From Aus to You

Maybe it’s Crocodile Dundee; maybe it’s the Marmite; maybe it’s that pocket of New York’s Nolita where Aussies in flip-flops descend on Ruby’s—but Australians in the US enjoy a strange, if not at all unwelcome, reputation. It’s to this cheery other-ness that the G’day USA Australia Week initiative is devoted. Last night, non-Australian Donna Karan hosted a satellite event, the Nomad Two Worlds preview exhibit, at her Urban Zen Center at the Stephan Weiss Studio. It’s  a collaborative art installation by Australian-born photographer Russell James. James is best known for his fashion photography; these mixed media works were devoted to Down Under’s dark dealings with Aboriginal peoples.

The exhibition is years and frequent flyer miles to remote North Western Australia in the making. James was allowed access to significant sites by senior indigenous custodians. These burial grounds and natural wonders are often restricted to non-indigenous people. Russell’s photographs were blown up to oversized canvases, and aboriginal artists like Clifton Bieundurry painted on them.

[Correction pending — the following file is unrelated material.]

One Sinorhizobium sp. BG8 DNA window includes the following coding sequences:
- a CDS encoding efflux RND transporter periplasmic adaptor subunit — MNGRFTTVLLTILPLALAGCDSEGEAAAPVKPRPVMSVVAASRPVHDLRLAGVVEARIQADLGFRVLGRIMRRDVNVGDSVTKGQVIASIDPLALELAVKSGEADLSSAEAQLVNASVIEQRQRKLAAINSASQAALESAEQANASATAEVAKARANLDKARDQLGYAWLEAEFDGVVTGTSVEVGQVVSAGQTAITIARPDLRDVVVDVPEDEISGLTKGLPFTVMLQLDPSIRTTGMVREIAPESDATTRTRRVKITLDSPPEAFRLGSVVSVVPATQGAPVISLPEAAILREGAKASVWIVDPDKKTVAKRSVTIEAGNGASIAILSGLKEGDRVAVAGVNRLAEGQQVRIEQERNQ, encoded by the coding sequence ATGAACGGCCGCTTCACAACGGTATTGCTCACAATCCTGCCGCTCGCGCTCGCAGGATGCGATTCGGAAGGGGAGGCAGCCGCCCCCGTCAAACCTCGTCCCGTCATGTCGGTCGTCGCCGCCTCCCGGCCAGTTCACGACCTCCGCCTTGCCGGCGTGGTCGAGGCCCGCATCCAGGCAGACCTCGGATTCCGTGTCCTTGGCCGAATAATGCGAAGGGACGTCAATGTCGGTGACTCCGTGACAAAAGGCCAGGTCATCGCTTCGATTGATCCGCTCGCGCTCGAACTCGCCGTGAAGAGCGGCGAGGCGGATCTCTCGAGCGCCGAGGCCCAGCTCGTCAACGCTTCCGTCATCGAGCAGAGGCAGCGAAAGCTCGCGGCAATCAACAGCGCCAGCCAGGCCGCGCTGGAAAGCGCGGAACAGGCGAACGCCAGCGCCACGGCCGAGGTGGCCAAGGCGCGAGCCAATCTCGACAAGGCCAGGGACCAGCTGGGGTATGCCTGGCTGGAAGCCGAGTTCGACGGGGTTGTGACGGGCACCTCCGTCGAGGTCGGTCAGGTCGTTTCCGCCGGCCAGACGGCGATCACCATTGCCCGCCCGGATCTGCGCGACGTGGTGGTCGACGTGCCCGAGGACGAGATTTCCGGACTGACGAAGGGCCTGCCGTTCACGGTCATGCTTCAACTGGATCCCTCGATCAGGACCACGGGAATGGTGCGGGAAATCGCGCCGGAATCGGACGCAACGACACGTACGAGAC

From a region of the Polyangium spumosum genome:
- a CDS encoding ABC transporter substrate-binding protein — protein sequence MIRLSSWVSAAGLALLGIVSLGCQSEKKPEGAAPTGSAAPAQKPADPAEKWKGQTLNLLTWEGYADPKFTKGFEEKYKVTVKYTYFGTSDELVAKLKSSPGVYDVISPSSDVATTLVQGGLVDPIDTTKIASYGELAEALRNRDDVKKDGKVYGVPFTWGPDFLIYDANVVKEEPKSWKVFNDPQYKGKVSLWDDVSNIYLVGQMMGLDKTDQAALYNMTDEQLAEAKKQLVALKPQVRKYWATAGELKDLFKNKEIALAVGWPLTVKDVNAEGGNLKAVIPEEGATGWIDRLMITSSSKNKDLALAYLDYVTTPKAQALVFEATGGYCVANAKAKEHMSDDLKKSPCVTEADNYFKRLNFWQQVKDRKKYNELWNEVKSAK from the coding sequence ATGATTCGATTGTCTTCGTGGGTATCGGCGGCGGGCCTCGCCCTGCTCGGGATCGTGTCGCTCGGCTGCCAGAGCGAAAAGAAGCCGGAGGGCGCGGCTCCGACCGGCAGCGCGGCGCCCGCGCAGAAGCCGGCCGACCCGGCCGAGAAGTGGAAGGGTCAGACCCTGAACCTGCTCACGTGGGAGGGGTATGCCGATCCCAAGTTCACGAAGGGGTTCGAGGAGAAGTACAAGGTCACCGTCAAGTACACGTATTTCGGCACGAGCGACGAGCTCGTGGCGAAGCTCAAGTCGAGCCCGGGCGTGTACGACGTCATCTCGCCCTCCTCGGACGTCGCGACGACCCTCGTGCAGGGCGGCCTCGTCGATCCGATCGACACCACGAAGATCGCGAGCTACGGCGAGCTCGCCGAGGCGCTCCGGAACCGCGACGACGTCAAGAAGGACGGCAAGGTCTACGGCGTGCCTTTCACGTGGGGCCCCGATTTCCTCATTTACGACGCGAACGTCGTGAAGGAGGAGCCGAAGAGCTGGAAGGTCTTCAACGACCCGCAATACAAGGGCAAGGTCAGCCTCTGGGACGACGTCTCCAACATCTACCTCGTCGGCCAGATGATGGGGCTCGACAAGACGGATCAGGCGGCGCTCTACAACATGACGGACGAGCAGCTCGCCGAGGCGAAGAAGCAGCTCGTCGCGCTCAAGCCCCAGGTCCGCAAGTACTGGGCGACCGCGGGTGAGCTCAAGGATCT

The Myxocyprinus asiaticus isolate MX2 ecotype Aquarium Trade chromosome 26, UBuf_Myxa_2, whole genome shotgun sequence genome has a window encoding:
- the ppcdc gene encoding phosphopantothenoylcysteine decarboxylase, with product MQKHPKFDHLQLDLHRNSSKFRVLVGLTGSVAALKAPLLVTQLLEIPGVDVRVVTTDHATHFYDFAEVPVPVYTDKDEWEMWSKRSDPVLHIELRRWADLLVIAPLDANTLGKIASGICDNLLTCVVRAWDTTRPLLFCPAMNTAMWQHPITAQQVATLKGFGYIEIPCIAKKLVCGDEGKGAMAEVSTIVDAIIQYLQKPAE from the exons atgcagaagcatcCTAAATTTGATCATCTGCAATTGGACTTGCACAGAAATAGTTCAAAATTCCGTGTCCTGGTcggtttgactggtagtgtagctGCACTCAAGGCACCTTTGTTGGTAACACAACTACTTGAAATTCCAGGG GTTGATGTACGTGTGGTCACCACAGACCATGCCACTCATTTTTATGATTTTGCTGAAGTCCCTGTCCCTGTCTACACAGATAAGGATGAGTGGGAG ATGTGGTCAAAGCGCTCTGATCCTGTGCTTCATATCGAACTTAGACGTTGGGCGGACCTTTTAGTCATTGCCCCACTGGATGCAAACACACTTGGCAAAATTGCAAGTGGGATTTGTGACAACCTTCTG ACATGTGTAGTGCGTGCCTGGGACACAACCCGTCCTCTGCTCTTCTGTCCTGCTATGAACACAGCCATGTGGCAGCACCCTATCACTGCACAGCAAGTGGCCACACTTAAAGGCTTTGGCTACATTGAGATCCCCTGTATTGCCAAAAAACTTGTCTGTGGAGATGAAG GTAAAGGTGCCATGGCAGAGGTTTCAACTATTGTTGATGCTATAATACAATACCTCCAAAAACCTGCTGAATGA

At the opening last night, it was Australians’ “love of life” that Donna Karan praised, explaining her commitment with this project to “the coming together of the past, future, and present” (in no particular order). Meanwhile, James glowed (and it wasn’t just his sun-kissed hue) describing the “synergy” between he and Karan, and called the designer a role model. “My real hope is [to encourage more] people to be like Donna, someone who is doing this on a global scale,” he said. Hugh Jackman was also in attendance; his part in Baz Luhrmann’s Australia brought the issue home for the Australian-born actor. “Let me tell you a story,” he began, digging in to tell about  a 12-year-old who wrote to him, telling him that his film had made him for the first time, “feel proud to be Aboriginal.'” Say it loud.